Celestial events in the skies for the week of Nov. 7-13, 2017 as compiled for The Loafer by Mark D. Marquette.
The great Leonid Meteor Shower is next week, but this week you might see 5 to 10 meteors an hour after midnight. The peak is the night of Friday, Nov. 17-18 when maybe 30-50 meteors and hour might be seen. The Moon belongs to the after-midnight scene, so there are plenty of dark skies in the evening. And how! Are you adjusted to the darkness settling in around 6:30 pm? There certainly are a lot of people yawning around supper time! But the Eastern Standard Time switch is welcomed by stargazers, who can see a few celestial sights and still get a good night’s sleep.
Tuesday, November 7
The Milky Way is still hanging in there as it splits the Summer Triangle of three bright stars now dipping toward the western horizon. Altair in Aquila the Eagle sets first, and Deneb in Cygnus the Swan is to the north while Vega in Lyra the harp sets directly west by 11 pm.
Wednesday, November 8
In the northeast skies begins a passion play that includes six key figures of mythology: Cassiopeia the Queen, Cepheus the King, Andromeda their Princesses, Perseus the Hero, Cetus the Monster (Whale) and Pegasus the flying horse.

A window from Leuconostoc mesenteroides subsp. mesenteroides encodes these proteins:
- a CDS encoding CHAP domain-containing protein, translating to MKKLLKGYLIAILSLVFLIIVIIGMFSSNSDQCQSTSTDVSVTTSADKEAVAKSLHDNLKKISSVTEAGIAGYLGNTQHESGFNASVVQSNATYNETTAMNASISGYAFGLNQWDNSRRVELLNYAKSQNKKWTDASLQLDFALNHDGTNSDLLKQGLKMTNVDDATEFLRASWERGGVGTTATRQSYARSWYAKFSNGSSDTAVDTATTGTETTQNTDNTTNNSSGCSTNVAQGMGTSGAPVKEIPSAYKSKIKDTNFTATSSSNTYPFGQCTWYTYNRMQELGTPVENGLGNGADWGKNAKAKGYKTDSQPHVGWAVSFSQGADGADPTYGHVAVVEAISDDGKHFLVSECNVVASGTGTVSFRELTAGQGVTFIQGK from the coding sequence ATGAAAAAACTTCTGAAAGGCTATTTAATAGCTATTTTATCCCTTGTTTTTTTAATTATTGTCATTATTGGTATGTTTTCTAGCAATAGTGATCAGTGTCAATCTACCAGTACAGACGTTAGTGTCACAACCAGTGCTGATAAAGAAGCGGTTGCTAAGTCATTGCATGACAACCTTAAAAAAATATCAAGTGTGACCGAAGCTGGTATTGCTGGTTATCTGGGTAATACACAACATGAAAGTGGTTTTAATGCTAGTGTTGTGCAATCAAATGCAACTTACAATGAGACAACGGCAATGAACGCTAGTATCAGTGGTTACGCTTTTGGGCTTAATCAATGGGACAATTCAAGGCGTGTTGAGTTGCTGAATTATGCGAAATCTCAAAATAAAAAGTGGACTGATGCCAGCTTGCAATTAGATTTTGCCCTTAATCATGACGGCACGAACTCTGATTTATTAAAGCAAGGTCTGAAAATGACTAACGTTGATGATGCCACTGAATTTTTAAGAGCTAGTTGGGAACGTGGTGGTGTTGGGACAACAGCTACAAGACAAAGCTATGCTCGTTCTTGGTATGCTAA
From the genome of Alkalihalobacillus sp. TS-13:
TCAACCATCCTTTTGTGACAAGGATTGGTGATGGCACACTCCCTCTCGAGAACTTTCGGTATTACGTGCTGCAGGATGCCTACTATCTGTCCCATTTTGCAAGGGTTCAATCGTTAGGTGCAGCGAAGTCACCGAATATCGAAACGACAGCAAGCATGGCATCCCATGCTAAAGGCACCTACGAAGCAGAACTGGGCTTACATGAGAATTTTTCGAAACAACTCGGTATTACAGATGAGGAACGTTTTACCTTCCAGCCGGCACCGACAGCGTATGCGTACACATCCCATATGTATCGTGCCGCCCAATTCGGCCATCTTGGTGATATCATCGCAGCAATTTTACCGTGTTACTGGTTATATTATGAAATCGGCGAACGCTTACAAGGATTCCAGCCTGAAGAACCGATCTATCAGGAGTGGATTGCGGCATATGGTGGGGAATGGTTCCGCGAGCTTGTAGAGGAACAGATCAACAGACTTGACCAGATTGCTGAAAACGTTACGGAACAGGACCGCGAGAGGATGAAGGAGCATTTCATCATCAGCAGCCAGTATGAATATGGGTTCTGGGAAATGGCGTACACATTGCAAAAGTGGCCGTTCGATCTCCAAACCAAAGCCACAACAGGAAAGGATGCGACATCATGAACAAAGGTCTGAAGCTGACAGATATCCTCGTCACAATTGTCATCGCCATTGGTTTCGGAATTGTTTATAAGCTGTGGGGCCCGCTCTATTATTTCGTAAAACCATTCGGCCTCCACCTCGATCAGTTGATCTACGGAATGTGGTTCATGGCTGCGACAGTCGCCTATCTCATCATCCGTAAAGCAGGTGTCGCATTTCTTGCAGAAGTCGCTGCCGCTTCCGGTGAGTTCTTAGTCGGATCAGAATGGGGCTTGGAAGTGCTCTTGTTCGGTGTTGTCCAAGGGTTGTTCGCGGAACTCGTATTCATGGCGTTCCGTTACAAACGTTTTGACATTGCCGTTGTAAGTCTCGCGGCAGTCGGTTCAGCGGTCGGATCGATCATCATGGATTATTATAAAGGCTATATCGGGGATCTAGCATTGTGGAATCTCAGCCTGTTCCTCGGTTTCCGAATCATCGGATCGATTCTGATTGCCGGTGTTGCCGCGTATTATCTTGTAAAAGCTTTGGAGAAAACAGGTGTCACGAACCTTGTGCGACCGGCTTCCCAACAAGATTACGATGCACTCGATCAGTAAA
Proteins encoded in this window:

Thursday, November 9
On this 1967 date in space history, NASA’s Surveyor 6 spacecraft safely landed on the plains of Sinus Medii, almost dead center in the Moon. The three-legged landers had engine and instruments mounted on a tubular structure that gave it a spidery look. Surveyors 1-7 had two failures, but the successes helped pave the way for the manned Apollo landings that began in July 1969.
Friday, November 10
The early evening finds a void of stars when looking south, except one bright, but rather lonely looking star. Called Fomalhaut, or the fishes mouth of the constellation Piscis Austrinus, the Southern Fish, this amazing star is also nicknamed “the lonely one.”
Saturday, November 11
On this 1966 date in space history NASA launched Gemini XII, the last of the two-man missions laying ground work for the Apollo Moon landings. Crucial was the success of two spacewalks by Buzz Aldrin testing the moon suit. Two and one-half years later, Aldrin would stand on the surface of the Moon with Neil Armstrong during the historic Apollo 11 conquest of the Moon.
Sunday, November 12
On this night in 1833 the Leonid Meteor Shower rained “shooting stars” like has never been seen before. Hundreds a minute, thousands an hour streaked the skies as Earth plowed through an unusually thick section of cosmic debris. In 1966 and then in 1999, another such meteor “storm” was experienced as the Leonids are stronger every 33 years.
Monday, November 13
On this 1971 date in space history NASA’s Mariner 9 became the first spacecraft to orbit Mars. And it still is, though now defunct. Mariner 9 made many discoveries, including the giant shield volcanoes and the 2,000-mile canyon that bares its name, Vallis Marineris. Other orbiters have been NASA’s Viking 1 and Viking 2, Mars Global Surveyor, Odyssey, Mars Reconnaissance Orbiter, Maven; ESA’s Mars Explorer and India’s Mars Orbiter Mission.